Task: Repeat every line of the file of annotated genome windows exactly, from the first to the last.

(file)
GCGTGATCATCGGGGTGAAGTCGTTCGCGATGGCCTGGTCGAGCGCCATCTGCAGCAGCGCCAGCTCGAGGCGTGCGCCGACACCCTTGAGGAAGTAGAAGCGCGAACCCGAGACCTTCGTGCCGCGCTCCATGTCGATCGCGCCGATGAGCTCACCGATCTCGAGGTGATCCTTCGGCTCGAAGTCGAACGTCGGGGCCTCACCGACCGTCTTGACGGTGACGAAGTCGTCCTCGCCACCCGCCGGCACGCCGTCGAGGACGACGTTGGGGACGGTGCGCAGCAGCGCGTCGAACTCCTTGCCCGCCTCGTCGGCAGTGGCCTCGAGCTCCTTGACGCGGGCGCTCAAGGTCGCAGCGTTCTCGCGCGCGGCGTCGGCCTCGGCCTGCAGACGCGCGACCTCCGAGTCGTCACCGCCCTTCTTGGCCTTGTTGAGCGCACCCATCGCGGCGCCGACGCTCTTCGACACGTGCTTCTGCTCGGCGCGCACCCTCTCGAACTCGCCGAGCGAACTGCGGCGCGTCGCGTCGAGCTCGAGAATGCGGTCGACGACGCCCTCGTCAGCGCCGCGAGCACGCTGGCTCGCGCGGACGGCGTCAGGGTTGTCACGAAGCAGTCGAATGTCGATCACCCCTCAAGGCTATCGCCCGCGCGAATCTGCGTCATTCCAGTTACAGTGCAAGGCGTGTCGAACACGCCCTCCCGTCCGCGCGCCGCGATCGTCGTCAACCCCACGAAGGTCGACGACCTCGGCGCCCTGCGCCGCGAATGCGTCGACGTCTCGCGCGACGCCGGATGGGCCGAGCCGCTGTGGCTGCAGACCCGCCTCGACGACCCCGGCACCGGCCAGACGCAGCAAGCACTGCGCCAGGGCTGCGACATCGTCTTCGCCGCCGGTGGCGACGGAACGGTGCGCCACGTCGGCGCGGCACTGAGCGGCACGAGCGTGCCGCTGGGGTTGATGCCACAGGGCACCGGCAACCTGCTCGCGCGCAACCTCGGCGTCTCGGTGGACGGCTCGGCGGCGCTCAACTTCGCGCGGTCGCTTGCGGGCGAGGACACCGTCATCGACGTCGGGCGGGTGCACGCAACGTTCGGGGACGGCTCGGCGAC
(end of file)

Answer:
GCGTGATCATCGGGGTGAAGTCGTTCGCGATGGCCTGGTCGAGCGCCATCTGCAGCAGCGCCAGCTCGAGGCGTGCGCCGACACCCTTGAGGAAGTAGAAGCGCGAACCCGAGACCTTCGTGCCGCGCTCCATGTCGATCGCGCCGATGAGCTCACCGATCTCGAGGTGATCCTTCGGCTCGAAGTCGAACGTCGGGGCCTCACCGACCGTCTTGACGGTGACGAAGTCGTCCTCGCCACCCGCCGGCACGCCGTCGAGGACGACGTTGGGGACGGTGCGCAGCAGCGCGTCGAACTCCTTGCCCGCCTCGTCGGCAGTGGCCTCGAGCTCCTTGACGCGGGCGCTCAAGGTCGCAGCGTTCTCGCGCGCGGCGTCGGCCTCGGCCTGCAGACGCGCGACCTCCGAGTCGTCACCGCCCTTCTTGGCCTTGTTGAGCGCACCCATCGCGGCGCCGACGCTCTTCGACACGTGCTTCTGCTCGGCGCGCACCCTCTCGAACTCGCCGAGCGAACTGCGGCGCGTCGCGTCGAGCTCGAGAATGCGGTCGACGACGCCCTCGTCAGCGCCGCGAGCACGCTGGCTCGCGCGGACGGCGTCAGGGTTGTCACGAAGCAGTCGAATGTCGATCACCCCTCAAGGCTATCGCCCGCGCGAATCTGCGTCATTCCAGTTACAGTGCAAGGCGTGTCGAACACGCCCTCCCGTCCGCGCGCCGCGATCGTCGTCAACCCCACGAAGGTCGACGACCTCGGCGCCCTGCGCCGCGAATGCGTCGACGTCTCGCGCGACGCCGGATGGGCCGAGCCGCTGTGGCTGCAGACCCGCCTCGACGACCCCGGCACCGGCCAGACGCAGCAAGCACTGCGCCAGGGCTGCGACATCGTCTTCGCCGCCGGTGGCGACGGAACGGTGCGCCACGTCGGCGCGGCACTGAGCGGCACGAGCGTGCCGCTGGGGTTGATGCCACAGGGCACCGGCAACCTGCTCGCGCGCAACCTCGGCGTCTCGGTGGACGGCTCGGCGGCGCTCAACTTCGCGCGGTCGCTTGCGGGCGAGGACACCGTCATCGACGTCGGGCGGGTGCACGCAACGTTCGGGGACGGCTCGGCGAC